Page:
Former German chancellor Helmut Schmidt will give a lecture in Moscow today entitled Problems of a global world and Russia. The event is being organised by the newspaper Russia in global politics and the Russian Council for foreign and defense policy. After the lecture the audience will have the opportunity to ask Mr Schmidt questions.
Helmut Schmidt was chancellor of Germany from 1974 to 1982. Before this he fought in the Second World War, became a prisoner of war in Britain, worked in the Social Democratic party with Willie Brandt and became the German leader after a serious in-party crisis. In 1986 Mr Schmidt and former French president Valerie Giscaird d'Estaing set up a committee to promote the introduction of a single European currency and initiated the idea of a Central European Bank. Mr Schmidt's ideas lay at the heart of European integration and his efforts culminated in the introduction of the euro as a single European currency in 2002. Mr Schmidt has always advocated closer relations with Russia and supported the 'Eastern policy' of Willie Brandt. Despite being a convinced anti-communist, he did not succumb to US demands to limit the supply of Soviet gas to Germany and Western Europe during the Cold War period in the nineteen eighties. Thanks to Mr Schmidt economic ties between the USSR and the West were strengthened and these ties are the foundation of Russia-EU relations today.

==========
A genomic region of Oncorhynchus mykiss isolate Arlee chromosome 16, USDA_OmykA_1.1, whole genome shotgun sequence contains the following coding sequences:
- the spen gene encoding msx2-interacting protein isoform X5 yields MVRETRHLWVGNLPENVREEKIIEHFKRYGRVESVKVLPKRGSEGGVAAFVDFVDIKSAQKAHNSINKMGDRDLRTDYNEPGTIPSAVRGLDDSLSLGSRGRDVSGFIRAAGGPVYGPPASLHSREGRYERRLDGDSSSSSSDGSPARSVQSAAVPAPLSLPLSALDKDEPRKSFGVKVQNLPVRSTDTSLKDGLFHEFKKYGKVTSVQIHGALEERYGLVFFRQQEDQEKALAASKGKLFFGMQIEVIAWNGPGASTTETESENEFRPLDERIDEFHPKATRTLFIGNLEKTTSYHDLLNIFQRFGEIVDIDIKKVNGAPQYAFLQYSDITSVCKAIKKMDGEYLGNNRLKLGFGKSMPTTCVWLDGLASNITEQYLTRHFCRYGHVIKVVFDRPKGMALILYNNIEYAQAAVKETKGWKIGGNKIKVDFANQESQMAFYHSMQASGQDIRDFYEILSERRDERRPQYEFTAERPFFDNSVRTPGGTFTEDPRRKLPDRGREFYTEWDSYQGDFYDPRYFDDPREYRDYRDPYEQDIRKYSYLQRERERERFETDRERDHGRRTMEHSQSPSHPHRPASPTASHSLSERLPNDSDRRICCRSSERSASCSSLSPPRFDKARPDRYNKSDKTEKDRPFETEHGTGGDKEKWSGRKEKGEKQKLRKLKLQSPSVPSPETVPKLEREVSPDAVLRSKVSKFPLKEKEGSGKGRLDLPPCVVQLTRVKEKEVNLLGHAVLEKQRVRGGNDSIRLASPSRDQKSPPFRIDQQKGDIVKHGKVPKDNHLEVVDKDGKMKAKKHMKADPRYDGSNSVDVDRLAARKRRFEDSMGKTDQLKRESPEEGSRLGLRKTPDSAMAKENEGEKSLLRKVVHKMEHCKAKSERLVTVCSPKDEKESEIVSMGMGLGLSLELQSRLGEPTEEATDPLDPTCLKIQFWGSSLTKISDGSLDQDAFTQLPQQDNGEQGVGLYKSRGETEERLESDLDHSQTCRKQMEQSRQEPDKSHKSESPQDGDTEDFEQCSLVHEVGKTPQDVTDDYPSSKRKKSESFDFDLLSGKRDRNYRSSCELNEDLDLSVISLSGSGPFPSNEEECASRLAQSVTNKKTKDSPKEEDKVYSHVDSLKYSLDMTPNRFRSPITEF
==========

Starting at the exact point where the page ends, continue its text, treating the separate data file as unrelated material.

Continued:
Mr Schmidt remained in the Bundestag after leaving government and from 1993 onwards he has been editor of the German newspaper Die Zeit, the leading intellectual newspaper in Germany. He left parliament altogether in 1987 and became an independent researcher into international relations. The former chancellor's books on the subject such as Strategy for the West, Germany and its neighbours, Searching for social morality and Globalisation have always caused wide interest.